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Relief To Politicians As High Court Nullifies The Degree Requirement For Those Vying For Governor

Politicians can now breathe a sigh of relief as the top court struck down the rule requiring candidates for governor and their appointees to hold a university degree. The requirement that governors possess college degrees was ruled unlawful in a decision made on Friday by Judge Anthony Mrima.

A candidate for president, vice president, county governor, or deputy governor must possess a legitimate degree from an institution accredited by Kenya, according to Section 22(ii) of the Elections Act.

Judge Anthony Mrima of the High court found that the requirements for electing a County Governor are comparable to those for electing an MCA in accordance with Article 180 Sub Article 2 as read with Section 183 of the Constitution.

The Election Laws (Amendment) Act of 2017 was amended to add this requirement that candidates for governor and deputy governor hold college degrees. However, the judge emphasized in his ruling on the petition submitted by one Victor Buoga that the qualifications for someone running for governor or deputy governor should be similar to those of someone running for a position in the Member of the County Assembly (MCA).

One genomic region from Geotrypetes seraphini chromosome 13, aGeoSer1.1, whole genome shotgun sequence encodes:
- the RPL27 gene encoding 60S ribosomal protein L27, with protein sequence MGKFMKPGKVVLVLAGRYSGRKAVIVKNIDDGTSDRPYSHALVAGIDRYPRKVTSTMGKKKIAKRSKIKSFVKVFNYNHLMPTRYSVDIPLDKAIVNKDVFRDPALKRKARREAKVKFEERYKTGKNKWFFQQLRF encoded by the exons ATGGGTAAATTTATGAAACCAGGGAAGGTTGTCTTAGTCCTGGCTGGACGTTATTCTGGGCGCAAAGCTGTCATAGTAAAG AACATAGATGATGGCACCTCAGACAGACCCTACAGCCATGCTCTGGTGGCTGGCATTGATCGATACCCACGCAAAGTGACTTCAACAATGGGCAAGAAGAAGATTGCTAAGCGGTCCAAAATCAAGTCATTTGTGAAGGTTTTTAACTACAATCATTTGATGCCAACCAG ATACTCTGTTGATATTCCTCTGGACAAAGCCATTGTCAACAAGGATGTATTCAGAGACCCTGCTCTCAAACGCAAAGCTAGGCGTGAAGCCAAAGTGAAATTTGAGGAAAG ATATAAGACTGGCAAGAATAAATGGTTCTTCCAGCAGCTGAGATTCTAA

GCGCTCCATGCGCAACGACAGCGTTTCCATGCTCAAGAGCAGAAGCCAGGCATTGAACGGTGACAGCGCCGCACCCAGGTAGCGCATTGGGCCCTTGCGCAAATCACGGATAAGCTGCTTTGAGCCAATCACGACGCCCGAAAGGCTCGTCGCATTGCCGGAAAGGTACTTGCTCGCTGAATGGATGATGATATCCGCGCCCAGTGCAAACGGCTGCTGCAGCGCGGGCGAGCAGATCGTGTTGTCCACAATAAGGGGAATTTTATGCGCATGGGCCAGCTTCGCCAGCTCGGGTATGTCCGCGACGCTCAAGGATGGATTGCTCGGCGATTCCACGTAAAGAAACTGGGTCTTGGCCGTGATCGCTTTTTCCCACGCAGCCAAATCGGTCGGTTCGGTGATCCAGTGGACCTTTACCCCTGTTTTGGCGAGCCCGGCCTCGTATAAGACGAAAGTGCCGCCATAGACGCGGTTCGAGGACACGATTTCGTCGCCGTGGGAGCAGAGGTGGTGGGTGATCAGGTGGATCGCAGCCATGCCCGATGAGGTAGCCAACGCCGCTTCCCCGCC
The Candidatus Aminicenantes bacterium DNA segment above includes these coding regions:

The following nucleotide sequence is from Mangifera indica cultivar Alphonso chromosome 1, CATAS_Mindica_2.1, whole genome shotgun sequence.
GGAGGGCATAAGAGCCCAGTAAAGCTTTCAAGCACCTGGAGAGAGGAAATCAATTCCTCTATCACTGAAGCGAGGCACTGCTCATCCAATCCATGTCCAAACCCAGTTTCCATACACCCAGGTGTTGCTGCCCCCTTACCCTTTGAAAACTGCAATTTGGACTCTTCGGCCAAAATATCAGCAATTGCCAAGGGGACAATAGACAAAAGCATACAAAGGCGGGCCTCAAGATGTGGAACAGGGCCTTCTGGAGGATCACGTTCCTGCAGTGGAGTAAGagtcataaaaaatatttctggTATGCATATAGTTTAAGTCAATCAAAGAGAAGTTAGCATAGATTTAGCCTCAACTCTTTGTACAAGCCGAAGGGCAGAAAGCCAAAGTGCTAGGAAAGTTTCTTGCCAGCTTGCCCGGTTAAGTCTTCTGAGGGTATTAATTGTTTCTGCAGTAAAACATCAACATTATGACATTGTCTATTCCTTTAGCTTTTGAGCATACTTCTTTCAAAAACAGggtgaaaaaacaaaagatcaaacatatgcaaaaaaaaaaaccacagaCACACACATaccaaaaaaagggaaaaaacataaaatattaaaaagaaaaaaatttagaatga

The general elections in 2017 were moved up to 2022 to implement that law requirement after it was passed by parliament in 2017. After it was implemented for the 2022 elections, it effectively barred out many candidates.

Judge Mrima argued that his decision would be effective as of the following general election due to the numerous court disputes about the legality of certain degrees that certain current incumbent governors provided for IEBC authorization to run. Due to the fact that numerous politicians were prevented from running in the most recent election by that clause, this ruling will draw a sizable number of candidates for the governor position in the subsequent election.

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Amendment Anthony Mrima Election Laws Elections Act Victor


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